Black Friday is not for the meek. There are doors to be busted, bargains to be bagged, traffic to maneuver and lists to complete.

Savvy shoppers know they must keep up their strength, and that means taking a break for lunch. Don’t assume, however, that you have to settle for food court fare or the drive-thru.

Here are recommendations for eateries offering quick and distinctive meals close to holiday shopping hubs, from the suburban malls to Magazine Street and the downtown New Orleans riverfront, stretching from the renewed Riverwalk, past the Shops at Canal Place and on to the historic French Market. All of these picks are also inexpensive, leaving more in your wallet for the shopping list.


Oak Oven

6625 Jefferson Highway, Harahan, (504) 305-4039;

This casual, family-friendly trattoria mixes Italian flavors of both the Old World and New World varieties on a menu that revolves around the blazing, oak-fed oven. Split a lamb meatball pizza and try small portions of the pork ragu pasta and fresh fettuccine.


6215 Wilson St., Harahan, (504) 737-3933;

Koz’s channels the legacy of Gentilly’s long-gone Po-Boy Bakery, where the founder here, Gary “Koz” Grueing, worked for many years. The barbecue ham po-boy, with pulled ham in rich gravy, is a rekindled Po-Boy Bakery classic still found here. Get a whole loaf if you have enough company.

Metairie, near the Lakeside and Clearview malls

China Rose

3501 N. Arnoult Road, Metairie, (504) 887-3295;

The regular menu has all the standard Chinese-American dishes. Ask for the “Chinese” menu, however, and you can take a much deeper dive into traditional Szechuan flavors, a hearty, often spicy and intricate cuisine. At the very least, try the Chinese menu’s potstickers.

Churros Café

3100 Kingman St., Metairie, (504) 885-6516

Tucked away on a side street near Clearview Mall, this traditional, homespun Cuban restaurant is a good call for generous plate lunches (Friday is chicken with yellow rice and plantains), a buttery-crusted Cuban sandwich, papaya and mango shakes, and the namesake dessert — crunchy, fried wands of dough dusted with sugar like Cuban beignets.

New Orleans, downtown and riverfront

La Casita

634 Julia St., (504) 218-8043;

In the suddenly crowded field for downtown Mexican restaurants, this taqueria fills a middle-ground niche — inexpensive and accessible, but still full-service and accommodating. The small menu has large, well-composed tacos (try the brisket under a cap of broiled cheese) and a long list of tequila if you’ve shopped up the appetite for a cocktail. During the lengthy happy hour (3 p.m. to 7 p.m.), basic tacos are $2 and drink deals abound.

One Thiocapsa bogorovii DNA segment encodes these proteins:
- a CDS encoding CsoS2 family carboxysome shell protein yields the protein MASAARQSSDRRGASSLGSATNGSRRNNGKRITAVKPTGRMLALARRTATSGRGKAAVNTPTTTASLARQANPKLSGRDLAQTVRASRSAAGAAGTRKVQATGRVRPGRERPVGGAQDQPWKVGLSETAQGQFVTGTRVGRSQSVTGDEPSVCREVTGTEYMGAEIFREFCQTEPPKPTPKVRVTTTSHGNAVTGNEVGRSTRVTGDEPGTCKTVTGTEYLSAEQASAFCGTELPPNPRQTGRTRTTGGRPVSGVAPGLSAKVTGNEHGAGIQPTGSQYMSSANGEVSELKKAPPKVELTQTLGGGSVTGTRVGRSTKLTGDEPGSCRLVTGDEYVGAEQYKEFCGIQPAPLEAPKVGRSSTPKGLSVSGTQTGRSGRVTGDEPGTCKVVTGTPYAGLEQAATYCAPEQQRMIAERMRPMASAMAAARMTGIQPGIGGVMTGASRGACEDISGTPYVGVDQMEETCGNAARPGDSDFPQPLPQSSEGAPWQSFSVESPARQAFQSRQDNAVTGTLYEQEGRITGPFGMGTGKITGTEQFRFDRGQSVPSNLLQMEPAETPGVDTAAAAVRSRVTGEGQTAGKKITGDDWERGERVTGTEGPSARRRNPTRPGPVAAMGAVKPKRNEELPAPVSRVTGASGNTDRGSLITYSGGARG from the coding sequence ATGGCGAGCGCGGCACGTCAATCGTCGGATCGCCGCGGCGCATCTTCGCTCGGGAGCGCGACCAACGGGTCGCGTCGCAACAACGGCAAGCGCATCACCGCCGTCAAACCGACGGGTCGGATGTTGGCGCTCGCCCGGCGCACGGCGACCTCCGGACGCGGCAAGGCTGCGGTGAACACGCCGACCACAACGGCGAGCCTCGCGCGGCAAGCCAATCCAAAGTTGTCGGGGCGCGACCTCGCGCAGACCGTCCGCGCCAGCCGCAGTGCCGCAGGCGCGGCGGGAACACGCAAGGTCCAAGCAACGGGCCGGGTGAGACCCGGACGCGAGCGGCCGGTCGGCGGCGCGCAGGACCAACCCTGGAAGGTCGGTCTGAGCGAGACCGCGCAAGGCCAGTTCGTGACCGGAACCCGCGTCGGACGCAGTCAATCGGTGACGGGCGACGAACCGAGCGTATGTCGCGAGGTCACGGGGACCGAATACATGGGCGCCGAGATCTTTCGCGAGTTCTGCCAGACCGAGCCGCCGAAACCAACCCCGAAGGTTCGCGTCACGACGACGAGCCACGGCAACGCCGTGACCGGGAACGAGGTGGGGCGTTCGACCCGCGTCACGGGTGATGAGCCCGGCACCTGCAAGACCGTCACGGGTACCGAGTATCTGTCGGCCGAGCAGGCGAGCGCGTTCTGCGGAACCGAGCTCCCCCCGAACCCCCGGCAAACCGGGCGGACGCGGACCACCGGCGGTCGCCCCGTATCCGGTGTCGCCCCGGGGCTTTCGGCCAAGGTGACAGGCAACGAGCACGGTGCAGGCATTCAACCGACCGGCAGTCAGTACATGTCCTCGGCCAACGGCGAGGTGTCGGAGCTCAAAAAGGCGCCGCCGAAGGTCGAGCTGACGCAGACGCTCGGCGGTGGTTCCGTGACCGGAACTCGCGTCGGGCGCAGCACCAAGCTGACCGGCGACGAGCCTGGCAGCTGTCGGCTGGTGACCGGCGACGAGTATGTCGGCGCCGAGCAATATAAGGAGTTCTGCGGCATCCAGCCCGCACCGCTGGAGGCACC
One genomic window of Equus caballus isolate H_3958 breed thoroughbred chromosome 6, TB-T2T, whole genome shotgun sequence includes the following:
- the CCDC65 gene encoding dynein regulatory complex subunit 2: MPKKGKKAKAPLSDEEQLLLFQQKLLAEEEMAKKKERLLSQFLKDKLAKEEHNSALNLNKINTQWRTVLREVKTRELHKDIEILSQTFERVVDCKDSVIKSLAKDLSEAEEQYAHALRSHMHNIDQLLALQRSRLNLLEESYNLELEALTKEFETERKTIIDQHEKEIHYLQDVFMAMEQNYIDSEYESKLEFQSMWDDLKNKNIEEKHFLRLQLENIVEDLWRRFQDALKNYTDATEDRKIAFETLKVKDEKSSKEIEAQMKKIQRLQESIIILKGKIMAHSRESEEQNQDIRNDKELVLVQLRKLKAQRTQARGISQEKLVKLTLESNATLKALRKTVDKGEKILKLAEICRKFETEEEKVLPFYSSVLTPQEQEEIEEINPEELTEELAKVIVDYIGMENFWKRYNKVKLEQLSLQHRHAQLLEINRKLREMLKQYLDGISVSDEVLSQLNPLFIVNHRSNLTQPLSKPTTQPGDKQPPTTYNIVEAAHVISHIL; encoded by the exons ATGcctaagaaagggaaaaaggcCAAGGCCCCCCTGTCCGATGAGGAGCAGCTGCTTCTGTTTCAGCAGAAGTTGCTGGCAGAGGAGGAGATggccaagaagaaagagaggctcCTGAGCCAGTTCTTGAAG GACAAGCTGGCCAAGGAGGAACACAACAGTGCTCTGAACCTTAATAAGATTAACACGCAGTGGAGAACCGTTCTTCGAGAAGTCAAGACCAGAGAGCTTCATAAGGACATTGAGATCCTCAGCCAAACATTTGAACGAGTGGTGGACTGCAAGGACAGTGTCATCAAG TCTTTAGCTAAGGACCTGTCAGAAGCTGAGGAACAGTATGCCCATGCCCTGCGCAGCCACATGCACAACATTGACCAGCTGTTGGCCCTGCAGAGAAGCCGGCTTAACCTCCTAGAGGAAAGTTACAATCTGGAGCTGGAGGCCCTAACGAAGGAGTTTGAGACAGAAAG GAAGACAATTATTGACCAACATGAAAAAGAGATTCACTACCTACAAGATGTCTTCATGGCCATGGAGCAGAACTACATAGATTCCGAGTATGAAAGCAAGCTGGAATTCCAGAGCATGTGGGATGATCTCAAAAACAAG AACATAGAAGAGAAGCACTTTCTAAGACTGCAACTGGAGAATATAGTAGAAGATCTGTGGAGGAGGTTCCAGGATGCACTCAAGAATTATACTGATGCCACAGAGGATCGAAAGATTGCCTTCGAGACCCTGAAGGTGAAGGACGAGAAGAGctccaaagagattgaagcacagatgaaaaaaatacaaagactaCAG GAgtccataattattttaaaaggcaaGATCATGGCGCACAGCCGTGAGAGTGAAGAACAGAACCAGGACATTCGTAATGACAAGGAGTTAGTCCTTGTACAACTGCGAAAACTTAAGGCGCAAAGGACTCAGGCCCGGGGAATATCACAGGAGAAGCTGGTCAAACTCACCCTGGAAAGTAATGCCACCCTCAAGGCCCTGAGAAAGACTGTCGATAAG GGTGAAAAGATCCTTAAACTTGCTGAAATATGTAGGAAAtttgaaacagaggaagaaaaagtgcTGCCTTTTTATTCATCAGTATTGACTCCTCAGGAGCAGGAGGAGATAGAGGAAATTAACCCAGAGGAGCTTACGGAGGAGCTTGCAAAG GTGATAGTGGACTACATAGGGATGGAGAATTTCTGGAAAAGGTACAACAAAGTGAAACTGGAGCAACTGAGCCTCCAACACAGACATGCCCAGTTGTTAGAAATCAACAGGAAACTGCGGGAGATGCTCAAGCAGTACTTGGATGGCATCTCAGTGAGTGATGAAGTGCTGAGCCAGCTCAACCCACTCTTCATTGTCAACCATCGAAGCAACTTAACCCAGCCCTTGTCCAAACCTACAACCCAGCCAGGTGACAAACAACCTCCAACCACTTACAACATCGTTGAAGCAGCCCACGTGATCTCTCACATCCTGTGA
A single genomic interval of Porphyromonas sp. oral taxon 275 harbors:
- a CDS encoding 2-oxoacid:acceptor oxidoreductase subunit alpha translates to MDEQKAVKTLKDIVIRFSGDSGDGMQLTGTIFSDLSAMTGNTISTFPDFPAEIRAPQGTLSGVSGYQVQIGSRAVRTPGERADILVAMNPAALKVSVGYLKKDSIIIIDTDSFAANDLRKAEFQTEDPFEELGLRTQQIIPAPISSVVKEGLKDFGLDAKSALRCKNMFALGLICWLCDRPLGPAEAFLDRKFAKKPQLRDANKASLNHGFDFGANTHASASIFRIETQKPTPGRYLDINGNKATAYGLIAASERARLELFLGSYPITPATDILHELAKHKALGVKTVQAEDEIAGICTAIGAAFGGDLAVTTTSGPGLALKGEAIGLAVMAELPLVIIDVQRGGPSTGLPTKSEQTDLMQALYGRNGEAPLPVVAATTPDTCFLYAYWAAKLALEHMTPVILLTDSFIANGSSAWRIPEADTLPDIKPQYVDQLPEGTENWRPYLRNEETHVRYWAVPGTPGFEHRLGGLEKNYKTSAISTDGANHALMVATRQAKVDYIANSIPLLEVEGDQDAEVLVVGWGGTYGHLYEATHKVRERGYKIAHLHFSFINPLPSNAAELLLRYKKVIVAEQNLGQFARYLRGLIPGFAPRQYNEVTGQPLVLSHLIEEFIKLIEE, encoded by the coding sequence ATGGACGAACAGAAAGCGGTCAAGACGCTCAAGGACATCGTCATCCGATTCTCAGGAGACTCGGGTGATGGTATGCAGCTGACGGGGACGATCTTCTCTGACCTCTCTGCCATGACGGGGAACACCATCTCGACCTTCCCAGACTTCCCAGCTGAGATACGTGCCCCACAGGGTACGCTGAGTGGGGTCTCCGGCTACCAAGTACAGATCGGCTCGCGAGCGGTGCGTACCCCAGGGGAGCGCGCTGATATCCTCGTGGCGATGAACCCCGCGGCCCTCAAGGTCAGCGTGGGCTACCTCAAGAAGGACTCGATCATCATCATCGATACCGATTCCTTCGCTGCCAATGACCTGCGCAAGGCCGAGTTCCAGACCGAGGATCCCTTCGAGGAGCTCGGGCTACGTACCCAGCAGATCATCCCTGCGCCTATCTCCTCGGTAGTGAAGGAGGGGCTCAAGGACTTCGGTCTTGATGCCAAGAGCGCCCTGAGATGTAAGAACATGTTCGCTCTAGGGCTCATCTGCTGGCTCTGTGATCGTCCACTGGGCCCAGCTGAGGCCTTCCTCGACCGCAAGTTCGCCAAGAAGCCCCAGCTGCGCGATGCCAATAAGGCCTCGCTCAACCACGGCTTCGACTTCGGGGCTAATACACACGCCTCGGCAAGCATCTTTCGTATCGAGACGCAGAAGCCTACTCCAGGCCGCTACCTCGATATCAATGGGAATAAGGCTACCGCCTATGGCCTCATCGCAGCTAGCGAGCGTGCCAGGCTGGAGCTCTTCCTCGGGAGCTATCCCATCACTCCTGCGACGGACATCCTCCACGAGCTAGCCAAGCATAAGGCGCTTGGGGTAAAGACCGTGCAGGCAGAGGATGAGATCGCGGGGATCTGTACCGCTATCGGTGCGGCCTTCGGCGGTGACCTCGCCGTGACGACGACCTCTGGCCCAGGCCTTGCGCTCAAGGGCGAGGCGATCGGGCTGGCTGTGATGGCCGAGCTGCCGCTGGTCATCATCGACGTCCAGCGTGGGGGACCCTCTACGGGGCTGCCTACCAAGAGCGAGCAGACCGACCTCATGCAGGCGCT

St. Lawrence

219 N. Peters St., New Orleans, (504) 525-4111;

Named for the patron saint of cooks, St. Lawrence has a view of the Shops at Canal Place across the street and a menu of gastropub staples like gourmet cheese fries (in this case drenched in a tasso and chicken gravy), wings (with goat cheese ranch dressing) and fish and chips. The swirling daiquiri machines dispense frozen versions of classic cocktails, including a light Pimm’s Cup.

The French Market

1100 N. Peters St.,

While the flea market is a reliable source for stocking stuffers and small gifts, the food stands and dining counters can offer surprisingly satisfying quick bites, from an open-air oyster bar at J’s Seafood Dock to gluten-free gumbo at Meals From the Heart Café.

Gretna, near the Oakwood Center

Kim Son

349 Whitney Ave., Gretna, (504) 366-2489;

Practically on the doorstep of the Oakwood Center, the menu of Chinese-American and Vietnamese dishes goes on for days, covering both the standards and house specialties. Salt-baked dishes (try the squid or tofu to start) are not salty nor baked, but instead fried and covered with black pepper. The pho is restorative, and the Polynesian cocktail list makes for a fun round of throwback drinks.

Cafe 615

615 Kepler St., Gretna, (504) 365-1225;

A few blocks away, this casual cafe (also known as “Home of Da Wabbit”) is worth a detour for down-home New Orleans flavor and a few surprises. The hamburger steak and fried seafood are done to spec, but the smoked chicken plate and frog legs Provencal add different options across the menu.

New Orleans, Magazine Street

Baie Rouge

4128 Magazine St., (504) 304-3667;

Bistro-style dishes at cafe prices makes this a creative and easy-going eatery. Start with the brie fries, which are hand-cut and enrobed with velvety, fonduelike cheese sauce. The burger and pork debris sandwich are each solid, and you can go a little bigger with entrees like shrimp and risotto or grilled fish.

Noodle & Pie

741 State St., (504) 252-9431;

This colorful, irreverent eatery offers the unlikely combination of Asian noodle dishes and good ole American pie. Ramen noodle soups will make you forget the dorm room staple with their deeply flavorful and restorative broths, and the kitchen continues with an array of distinctive flavors as small plates or shareable platters.

Pizza Domenica

4933 Magazine St., (504) 301-4978;

Worth a visit anytime; tap the bargain deal at this combination pizzeria and Italian tavern by coming for happy hour. From 2 p.m. to 5 p.m. daily, it brings half-price pizzas and varying drink deals.